The big challenge on the hike was “Record hill”, which was a part of “Record mountain”. After 1-2 hours of walking we came to “Record hill”, which has developed into a friendly competition where we all got the opportunity to challenge our selves. You have to climb “Record hill”, which is 400 meter in elevation, as fast as possible (with your backpack). I love challenges like this, because I love the feeling when I push myself and my body. Also I get really focused and there is nothing else on my mind, than to reach the top of “Record hill”.
Camilla 13 minutes and 20 seconds
Esben 14 minutes and 40 seconds
Everybody gave all they had – we are so proud of you all. Both Ben and Eeva (our guides) beat theirs records on “Record Hill” – CONGRETULATION! Ben 10 minutes 50 seconds and Eeva 13 minutes and 3 seconds. One our way down from “Record mountain” we meet men, women, children and horses carrying wood up to their homes in the mountain villages, just with a strap around their forehead. That really made me appreciate the more comfortable backpack I was carrying.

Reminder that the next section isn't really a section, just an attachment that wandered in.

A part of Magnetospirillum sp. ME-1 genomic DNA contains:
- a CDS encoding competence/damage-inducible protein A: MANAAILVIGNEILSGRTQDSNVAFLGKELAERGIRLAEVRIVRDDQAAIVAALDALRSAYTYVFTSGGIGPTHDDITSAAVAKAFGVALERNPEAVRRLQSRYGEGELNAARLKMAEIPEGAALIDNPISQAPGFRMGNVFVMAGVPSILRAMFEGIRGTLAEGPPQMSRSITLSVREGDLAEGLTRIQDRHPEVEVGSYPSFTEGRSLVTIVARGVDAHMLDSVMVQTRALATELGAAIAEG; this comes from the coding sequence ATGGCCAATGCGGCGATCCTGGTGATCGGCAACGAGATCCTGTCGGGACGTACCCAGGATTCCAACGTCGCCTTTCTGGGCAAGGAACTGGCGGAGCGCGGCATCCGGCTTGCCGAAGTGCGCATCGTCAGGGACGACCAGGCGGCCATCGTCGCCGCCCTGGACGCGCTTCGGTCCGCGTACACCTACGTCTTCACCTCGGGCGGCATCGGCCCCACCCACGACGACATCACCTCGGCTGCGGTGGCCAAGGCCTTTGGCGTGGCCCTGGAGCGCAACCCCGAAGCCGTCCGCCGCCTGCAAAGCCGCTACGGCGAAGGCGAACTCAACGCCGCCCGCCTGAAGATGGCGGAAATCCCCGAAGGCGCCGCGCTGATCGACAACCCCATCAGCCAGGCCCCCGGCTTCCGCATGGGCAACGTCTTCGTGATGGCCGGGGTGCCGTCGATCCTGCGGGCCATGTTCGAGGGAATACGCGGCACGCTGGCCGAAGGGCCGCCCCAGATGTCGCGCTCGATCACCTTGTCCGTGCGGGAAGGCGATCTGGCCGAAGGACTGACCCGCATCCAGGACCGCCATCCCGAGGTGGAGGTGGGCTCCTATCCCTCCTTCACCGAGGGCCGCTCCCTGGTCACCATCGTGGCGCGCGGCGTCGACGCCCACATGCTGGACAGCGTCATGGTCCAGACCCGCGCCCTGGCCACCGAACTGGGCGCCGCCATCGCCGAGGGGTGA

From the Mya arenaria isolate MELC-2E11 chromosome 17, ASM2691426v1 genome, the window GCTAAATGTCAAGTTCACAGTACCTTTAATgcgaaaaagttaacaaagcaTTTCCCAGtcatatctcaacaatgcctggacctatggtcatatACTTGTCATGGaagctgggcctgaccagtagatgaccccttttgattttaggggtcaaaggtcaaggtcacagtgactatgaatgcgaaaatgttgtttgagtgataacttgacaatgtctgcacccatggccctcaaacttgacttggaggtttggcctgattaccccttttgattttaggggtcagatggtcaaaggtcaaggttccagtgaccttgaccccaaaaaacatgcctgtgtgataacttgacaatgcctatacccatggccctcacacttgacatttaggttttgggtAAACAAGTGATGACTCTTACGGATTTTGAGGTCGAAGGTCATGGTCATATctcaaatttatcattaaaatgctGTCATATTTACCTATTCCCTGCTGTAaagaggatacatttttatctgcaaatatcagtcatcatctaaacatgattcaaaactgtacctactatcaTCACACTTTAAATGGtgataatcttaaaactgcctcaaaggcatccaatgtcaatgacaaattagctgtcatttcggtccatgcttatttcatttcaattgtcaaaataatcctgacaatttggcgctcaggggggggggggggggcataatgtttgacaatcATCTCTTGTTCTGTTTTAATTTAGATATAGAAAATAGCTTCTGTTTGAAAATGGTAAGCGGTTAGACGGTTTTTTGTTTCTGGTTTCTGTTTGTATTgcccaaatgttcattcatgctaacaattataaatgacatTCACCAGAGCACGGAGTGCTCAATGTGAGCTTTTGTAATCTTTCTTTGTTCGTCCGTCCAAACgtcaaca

It got more and more cloudy, and at lunch we could hear thunder and see lightings. We all put on our raingear and not even 5 minutes past by before it was pouring down.
The small creeks turned into small rivers…
The locals didn’t have fancy raingear, but you don’t need that if you just have a machete and a big banana leave
It just kept raining and raining and raining… and after les than an hour our fancy rain gear could not keep us dry. So we found a banana leave, in the hope that it would keep us dry, but it was to late. We were all soaked.
We got to the homestay where we would spend the night, and everybody tried to dry the boots or shoes around the fire (left picture). As a surprise from the guides, we had marshmallows and crackers for dessert (right picture, Esben is showing off his perfect BBQ marshmallow in between to chocolate crackers).
We ate all our meals together. Some of them was prepared by Ben and Eeva (guides) or by the local family. Rice and beans – beans and rice, here served with chicken, corn tamales, vegetables and tomato sauce. Everything just taste better after 18 km of hiking and when you have good company.
On day 3 we got up at 3:30 am to walk to a viewpoint over Lago de Atitlán, where we would see the sunrise. It was partly cloudy when we got to the viewpoint, but the view was still amazing.